Dept. of Computer Science, State University of New York at Buffalo
Quentin F. Stout
Computer Science and Engineering, University of Michigan
Abstract: Pyramid parallel computers, and pyramid algorithms, have long been proposed for image processing. They have the advantages of a regular structure with a square base naturally indentified with an image, and a logarithmic communication diameter to speed processing. Unfortunately, when the image contains multiple objectss of interest it is often difficult to use the pyramid efficiently since the most straightforward algorithms try to use the apex simultaneously for each object, creating a serial bottleneck. Further, algorithms which take this into account and optimize the total time are often rather complicated, limiting the appeal of the pyramid architecture.
This papers shows that one can simulate the effect of having a separate ``essential'' pyramid over each object, simplifying algorithm development since the algorithm can be designed as if there is only a single object in the image. This approach can yield optimal or near-optimal algorithms for the pyramid, and can be used on architectures such as the hypercube, mesh-of-trees, mesh, reconfigurable mesh, and PRAM. For several of these architectures, the simulated essential pyramids can all complete their algorithm nearly as fast as a pyramid computer with a single object.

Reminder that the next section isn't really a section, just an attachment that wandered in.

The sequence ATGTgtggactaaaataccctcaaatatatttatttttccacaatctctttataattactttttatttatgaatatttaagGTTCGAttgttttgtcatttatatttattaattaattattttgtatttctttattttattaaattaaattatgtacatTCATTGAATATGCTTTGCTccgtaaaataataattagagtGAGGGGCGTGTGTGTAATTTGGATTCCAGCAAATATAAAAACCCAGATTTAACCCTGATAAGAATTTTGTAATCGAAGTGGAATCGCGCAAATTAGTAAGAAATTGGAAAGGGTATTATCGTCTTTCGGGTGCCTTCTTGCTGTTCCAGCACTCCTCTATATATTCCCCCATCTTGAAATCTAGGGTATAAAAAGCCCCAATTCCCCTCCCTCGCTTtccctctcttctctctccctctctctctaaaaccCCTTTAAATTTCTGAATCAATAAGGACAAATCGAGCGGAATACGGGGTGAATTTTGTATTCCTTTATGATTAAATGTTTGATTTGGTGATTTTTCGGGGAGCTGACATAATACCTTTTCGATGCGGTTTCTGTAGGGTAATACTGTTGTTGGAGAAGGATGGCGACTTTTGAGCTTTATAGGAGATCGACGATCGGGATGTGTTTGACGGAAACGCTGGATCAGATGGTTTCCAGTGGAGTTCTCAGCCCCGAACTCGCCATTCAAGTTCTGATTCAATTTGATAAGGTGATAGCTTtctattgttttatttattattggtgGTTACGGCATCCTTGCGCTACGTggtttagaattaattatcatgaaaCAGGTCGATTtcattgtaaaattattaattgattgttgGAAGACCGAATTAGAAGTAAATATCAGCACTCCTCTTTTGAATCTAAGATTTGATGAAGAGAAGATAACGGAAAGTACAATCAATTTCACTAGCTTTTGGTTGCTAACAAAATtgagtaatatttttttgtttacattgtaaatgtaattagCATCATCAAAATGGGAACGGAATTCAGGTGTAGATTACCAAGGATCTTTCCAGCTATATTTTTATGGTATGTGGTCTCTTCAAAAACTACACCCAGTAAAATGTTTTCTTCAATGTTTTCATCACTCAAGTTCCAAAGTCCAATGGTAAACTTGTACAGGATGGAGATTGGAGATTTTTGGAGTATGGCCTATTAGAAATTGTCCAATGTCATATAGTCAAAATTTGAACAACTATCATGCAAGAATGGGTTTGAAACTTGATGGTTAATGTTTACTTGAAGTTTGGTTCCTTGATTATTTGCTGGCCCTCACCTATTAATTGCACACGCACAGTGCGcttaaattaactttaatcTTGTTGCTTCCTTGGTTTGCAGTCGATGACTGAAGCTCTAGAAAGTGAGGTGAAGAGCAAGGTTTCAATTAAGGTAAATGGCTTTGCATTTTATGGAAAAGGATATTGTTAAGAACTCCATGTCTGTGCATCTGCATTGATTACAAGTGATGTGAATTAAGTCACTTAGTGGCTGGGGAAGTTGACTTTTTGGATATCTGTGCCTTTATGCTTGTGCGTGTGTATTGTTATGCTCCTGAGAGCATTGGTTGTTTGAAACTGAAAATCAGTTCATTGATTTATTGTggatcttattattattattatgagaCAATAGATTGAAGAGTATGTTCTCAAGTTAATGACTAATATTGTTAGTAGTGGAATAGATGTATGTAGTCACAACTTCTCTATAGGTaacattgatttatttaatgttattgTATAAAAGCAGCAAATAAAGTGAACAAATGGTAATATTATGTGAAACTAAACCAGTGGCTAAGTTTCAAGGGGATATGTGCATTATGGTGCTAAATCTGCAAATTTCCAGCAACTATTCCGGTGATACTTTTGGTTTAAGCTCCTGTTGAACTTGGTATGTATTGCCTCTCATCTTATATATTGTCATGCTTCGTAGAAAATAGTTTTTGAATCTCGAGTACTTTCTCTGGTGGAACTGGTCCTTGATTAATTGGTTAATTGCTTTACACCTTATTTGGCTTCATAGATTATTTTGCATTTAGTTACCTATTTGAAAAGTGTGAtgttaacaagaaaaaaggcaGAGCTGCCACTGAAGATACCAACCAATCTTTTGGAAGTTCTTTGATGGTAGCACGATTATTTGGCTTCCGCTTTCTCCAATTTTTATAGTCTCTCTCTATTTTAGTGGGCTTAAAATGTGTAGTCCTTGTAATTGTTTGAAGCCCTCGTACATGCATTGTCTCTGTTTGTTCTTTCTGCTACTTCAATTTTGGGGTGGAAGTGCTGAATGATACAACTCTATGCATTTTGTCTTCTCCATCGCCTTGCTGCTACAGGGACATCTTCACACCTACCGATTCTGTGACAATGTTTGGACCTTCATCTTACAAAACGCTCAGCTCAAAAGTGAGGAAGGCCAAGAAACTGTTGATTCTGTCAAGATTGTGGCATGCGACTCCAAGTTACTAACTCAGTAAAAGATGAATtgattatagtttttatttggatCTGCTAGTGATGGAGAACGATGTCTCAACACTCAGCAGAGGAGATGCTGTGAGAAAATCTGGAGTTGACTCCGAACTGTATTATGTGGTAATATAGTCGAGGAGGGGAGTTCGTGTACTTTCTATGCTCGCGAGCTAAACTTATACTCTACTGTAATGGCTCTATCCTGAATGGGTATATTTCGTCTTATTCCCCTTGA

Keywords: parallel computer, image processing, simulation, vision architectures, pyramid computer
Complete paper. This appeared in IEEE Transactions on Computers 37 (1988) pp. 1642-1648. It was digitized by IEEE.
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